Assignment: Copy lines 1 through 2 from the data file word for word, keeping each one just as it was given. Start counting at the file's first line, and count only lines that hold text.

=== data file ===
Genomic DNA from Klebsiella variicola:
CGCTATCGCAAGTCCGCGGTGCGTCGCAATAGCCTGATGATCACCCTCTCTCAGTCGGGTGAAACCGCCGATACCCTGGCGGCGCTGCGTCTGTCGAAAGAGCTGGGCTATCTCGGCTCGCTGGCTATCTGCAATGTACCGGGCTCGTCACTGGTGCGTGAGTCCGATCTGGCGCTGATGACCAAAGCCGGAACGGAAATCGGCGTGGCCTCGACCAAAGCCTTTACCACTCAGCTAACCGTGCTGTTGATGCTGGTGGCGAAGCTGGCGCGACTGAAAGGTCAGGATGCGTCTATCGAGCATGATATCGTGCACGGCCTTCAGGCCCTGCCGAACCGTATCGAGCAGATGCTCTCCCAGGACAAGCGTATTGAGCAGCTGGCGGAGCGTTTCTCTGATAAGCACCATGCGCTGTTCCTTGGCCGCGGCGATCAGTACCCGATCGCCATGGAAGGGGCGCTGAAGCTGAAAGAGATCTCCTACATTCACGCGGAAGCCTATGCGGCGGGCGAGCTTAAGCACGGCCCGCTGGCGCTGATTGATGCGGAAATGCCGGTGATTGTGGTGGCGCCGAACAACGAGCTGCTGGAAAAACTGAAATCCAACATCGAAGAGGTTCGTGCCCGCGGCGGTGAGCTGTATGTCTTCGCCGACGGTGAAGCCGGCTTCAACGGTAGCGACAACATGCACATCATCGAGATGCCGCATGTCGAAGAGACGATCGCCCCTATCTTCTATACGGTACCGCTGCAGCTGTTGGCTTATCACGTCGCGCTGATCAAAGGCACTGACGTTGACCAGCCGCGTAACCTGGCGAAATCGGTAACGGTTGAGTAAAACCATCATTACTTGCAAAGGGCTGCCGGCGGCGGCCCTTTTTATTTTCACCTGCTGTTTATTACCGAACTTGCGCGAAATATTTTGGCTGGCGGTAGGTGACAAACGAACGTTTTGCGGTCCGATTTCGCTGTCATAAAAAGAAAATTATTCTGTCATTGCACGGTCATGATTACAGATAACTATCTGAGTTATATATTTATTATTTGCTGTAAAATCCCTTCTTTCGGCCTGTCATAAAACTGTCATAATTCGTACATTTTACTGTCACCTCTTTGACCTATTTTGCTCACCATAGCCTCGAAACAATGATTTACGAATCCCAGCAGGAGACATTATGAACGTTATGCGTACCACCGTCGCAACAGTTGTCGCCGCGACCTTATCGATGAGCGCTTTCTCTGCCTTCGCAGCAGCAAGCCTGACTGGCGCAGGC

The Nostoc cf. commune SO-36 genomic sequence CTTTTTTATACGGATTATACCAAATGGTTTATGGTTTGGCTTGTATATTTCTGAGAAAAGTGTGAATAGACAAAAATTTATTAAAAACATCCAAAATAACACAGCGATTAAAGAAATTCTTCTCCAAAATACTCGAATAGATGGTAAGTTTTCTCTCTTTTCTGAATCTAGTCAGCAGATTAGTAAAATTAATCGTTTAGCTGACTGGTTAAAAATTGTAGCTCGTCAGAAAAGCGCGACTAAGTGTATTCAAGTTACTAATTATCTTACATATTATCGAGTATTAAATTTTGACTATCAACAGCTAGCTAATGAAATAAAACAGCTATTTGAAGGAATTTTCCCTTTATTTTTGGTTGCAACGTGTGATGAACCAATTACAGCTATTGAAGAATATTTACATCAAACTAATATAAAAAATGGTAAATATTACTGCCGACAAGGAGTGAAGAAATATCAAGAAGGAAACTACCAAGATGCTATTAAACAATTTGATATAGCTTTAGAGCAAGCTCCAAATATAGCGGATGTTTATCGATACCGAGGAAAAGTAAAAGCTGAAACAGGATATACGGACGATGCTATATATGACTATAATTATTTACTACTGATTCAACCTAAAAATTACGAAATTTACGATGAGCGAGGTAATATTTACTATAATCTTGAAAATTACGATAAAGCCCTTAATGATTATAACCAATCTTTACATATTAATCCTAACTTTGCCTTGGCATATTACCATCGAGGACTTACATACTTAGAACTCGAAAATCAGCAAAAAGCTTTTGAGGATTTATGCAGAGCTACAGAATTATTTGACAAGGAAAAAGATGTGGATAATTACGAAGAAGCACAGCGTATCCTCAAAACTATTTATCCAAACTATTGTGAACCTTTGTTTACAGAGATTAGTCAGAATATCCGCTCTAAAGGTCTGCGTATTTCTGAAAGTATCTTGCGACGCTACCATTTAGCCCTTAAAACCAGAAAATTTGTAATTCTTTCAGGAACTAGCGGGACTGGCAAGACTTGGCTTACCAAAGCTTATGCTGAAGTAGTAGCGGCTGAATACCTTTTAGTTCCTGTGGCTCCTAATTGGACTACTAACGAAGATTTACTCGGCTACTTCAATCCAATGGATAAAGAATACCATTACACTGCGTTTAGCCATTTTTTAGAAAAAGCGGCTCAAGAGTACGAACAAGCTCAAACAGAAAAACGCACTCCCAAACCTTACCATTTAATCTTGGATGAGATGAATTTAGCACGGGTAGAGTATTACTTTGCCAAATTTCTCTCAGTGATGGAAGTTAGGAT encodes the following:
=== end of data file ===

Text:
Genomic DNA from Klebsiella variicola:
CGCTATCGCAAGTCCGCGGTGCGTCGCAATAGCCTGATGATCACCCTCTCTCAGTCGGGTGAAACCGCCGATACCCTGGCGGCGCTGCGTCTGTCGAAAGAGCTGGGCTATCTCGGCTCGCTGGCTATCTGCAATGTACCGGGCTCGTCACTGGTGCGTGAGTCCGATCTGGCGCTGATGACCAAAGCCGGAACGGAAATCGGCGTGGCCTCGACCAAAGCCTTTACCACTCAGCTAACCGTGCTGTTGATGCTGGTGGCGAAGCTGGCGCGACTGAAAGGTCAGGATGCGTCTATCGAGCATGATATCGTGCACGGCCTTCAGGCCCTGCCGAACCGTATCGAGCAGATGCTCTCCCAGGACAAGCGTATTGAGCAGCTGGCGGAGCGTTTCTCTGATAAGCACCATGCGCTGTTCCTTGGCCGCGGCGATCAGTACCCGATCGCCATGGAAGGGGCGCTGAAGCTGAAAGAGATCTCCTACATTCACGCGGAAGCCTATGCGGCGGGCGAGCTTAAGCACGGCCCGCTGGCGCTGATTGATGCGGAAATGCCGGTGATTGTGGTGGCGCCGAACAACGAGCTGCTGGAAAAACTGAAATCCAACATCGAAGAGGTTCGTGCCCGCGGCGGTGAGCTGTATGTCTTCGCCGACGGTGAAGCCGGCTTCAACGGTAGCGACAACATGCACATCATCGAGATGCCGCATGTCGAAGAGACGATCGCCCCTATCTTCTATACGGTACCGCTGCAGCTGTTGGCTTATCACGTCGCGCTGATCAAAGGCACTGACGTTGACCAGCCGCGTAACCTGGCGAAATCGGTAACGGTTGAGTAAAACCATCATTACTTGCAAAGGGCTGCCGGCGGCGGCCCTTTTTATTTTCACCTGCTGTTTATTACCGAACTTGCGCGAAATATTTTGGCTGGCGGTAGGTGACAAACGAACGTTTTGCGGTCCGATTTCGCTGTCATAAAAAGAAAATTATTCTGTCATTGCACGGTCATGATTACAGATAACTATCTGAGTTATATATTTATTATTTGCTGTAAAATCCCTTCTTTCGGCCTGTCATAAAACTGTCATAATTCGTACATTTTACTGTCACCTCTTTGACCTATTTTGCTCACCATAGCCTCGAAACAATGATTTACGAATCCCAGCAGGAGACATTATGAACGTTATGCGTACCACCGTCGCAACAGTTGTCGCCGCGACCTTATCGATGAGCGCTTTCTCTGCCTTCGCAGCAGCAAGCCTGACTGGCGCAGGC